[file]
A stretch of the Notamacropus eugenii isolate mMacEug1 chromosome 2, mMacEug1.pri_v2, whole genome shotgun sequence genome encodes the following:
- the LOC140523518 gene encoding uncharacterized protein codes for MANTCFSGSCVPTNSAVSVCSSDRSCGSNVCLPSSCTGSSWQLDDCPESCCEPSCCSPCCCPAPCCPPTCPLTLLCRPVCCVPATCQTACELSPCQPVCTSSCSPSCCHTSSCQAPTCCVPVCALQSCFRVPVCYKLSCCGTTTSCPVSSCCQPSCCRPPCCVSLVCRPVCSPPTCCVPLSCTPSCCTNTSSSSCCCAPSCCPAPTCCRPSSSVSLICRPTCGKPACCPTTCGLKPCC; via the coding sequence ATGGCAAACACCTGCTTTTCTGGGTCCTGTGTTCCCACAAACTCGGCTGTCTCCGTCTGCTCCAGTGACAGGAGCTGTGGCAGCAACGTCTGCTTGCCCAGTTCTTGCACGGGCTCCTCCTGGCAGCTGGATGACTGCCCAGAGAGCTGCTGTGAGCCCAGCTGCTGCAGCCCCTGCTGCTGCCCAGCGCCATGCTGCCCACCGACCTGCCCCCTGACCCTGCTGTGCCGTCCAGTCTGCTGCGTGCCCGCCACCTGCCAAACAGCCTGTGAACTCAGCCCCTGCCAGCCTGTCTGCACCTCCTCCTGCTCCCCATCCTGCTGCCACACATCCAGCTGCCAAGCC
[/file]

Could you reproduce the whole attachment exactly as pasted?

A stretch of the Notamacropus eugenii isolate mMacEug1 chromosome 2, mMacEug1.pri_v2, whole genome shotgun sequence genome encodes the following:
- the LOC140523518 gene encoding uncharacterized protein codes for MANTCFSGSCVPTNSAVSVCSSDRSCGSNVCLPSSCTGSSWQLDDCPESCCEPSCCSPCCCPAPCCPPTCPLTLLCRPVCCVPATCQTACELSPCQPVCTSSCSPSCCHTSSCQAPTCCVPVCALQSCFRVPVCYKLSCCGTTTSCPVSSCCQPSCCRPPCCVSLVCRPVCSPPTCCVPLSCTPSCCTNTSSSSCCCAPSCCPAPTCCRPSSSVSLICRPTCGKPACCPTTCGLKPCC; via the coding sequence ATGGCAAACACCTGCTTTTCTGGGTCCTGTGTTCCCACAAACTCGGCTGTCTCCGTCTGCTCCAGTGACAGGAGCTGTGGCAGCAACGTCTGCTTGCCCAGTTCTTGCACGGGCTCCTCCTGGCAGCTGGATGACTGCCCAGAGAGCTGCTGTGAGCCCAGCTGCTGCAGCCCCTGCTGCTGCCCAGCGCCATGCTGCCCACCGACCTGCCCCCTGACCCTGCTGTGCCGTCCAGTCTGCTGCGTGCCCGCCACCTGCCAAACAGCCTGTGAACTCAGCCCCTGCCAGCCTGTCTGCACCTCCTCCTGCTCCCCATCCTGCTGCCACACATCCAGCTGCCAAGCC